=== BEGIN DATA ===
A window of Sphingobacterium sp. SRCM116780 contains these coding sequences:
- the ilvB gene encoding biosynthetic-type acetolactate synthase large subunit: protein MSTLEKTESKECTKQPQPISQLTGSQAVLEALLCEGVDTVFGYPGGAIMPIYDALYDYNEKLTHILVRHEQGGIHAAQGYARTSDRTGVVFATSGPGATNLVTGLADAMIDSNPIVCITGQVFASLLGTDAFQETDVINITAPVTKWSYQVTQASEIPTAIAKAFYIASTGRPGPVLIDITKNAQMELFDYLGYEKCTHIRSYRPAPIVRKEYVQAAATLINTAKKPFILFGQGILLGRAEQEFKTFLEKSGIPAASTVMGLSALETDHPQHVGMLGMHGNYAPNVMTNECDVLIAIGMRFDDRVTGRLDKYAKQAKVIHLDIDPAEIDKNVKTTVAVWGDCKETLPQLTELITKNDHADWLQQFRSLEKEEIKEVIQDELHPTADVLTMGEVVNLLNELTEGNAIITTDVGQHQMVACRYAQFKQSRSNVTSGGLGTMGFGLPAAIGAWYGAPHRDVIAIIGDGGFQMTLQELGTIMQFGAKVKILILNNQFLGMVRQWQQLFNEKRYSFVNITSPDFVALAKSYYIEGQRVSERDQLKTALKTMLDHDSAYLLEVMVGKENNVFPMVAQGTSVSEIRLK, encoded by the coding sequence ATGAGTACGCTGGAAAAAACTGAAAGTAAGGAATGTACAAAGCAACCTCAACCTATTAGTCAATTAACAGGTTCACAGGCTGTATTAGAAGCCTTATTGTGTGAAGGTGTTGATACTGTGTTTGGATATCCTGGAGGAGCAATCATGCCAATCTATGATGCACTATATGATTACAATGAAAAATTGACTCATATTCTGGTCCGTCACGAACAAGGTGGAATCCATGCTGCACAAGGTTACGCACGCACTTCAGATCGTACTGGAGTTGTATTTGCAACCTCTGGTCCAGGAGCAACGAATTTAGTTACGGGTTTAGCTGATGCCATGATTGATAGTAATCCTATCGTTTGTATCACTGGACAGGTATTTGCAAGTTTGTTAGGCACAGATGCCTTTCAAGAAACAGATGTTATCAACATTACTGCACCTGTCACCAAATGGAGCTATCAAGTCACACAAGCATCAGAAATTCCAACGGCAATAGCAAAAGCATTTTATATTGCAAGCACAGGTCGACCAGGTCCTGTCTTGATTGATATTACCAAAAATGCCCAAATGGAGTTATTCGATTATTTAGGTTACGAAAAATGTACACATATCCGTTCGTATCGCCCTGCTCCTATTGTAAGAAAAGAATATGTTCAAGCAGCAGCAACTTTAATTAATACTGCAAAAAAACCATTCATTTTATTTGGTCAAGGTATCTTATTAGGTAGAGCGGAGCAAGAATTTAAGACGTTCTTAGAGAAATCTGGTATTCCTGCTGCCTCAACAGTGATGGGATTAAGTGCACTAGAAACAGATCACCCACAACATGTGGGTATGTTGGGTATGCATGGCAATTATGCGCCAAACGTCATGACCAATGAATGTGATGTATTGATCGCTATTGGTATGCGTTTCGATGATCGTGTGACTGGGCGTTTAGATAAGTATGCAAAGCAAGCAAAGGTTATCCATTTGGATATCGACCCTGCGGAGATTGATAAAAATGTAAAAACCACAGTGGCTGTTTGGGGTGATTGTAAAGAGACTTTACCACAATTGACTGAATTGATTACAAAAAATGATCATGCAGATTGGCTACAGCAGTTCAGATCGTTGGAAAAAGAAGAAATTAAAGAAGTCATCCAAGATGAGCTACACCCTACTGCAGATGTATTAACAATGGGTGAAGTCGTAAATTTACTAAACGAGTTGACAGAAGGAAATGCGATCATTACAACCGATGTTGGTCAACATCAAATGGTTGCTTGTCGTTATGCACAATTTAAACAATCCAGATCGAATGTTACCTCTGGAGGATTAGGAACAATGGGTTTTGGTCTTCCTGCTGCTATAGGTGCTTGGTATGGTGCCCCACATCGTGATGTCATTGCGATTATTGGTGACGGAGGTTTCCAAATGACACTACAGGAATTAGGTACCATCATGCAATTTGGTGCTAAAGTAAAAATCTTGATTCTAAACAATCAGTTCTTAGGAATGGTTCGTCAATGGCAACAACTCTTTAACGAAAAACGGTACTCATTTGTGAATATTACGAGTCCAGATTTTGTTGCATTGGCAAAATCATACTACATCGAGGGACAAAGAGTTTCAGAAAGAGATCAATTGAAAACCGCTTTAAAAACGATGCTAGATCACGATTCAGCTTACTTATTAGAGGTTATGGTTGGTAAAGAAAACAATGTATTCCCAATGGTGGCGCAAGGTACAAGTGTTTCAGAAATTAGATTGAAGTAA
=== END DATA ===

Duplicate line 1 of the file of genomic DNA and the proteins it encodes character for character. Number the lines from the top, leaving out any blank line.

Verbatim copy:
A window of Sphingobacterium sp. SRCM116780 contains these coding sequences: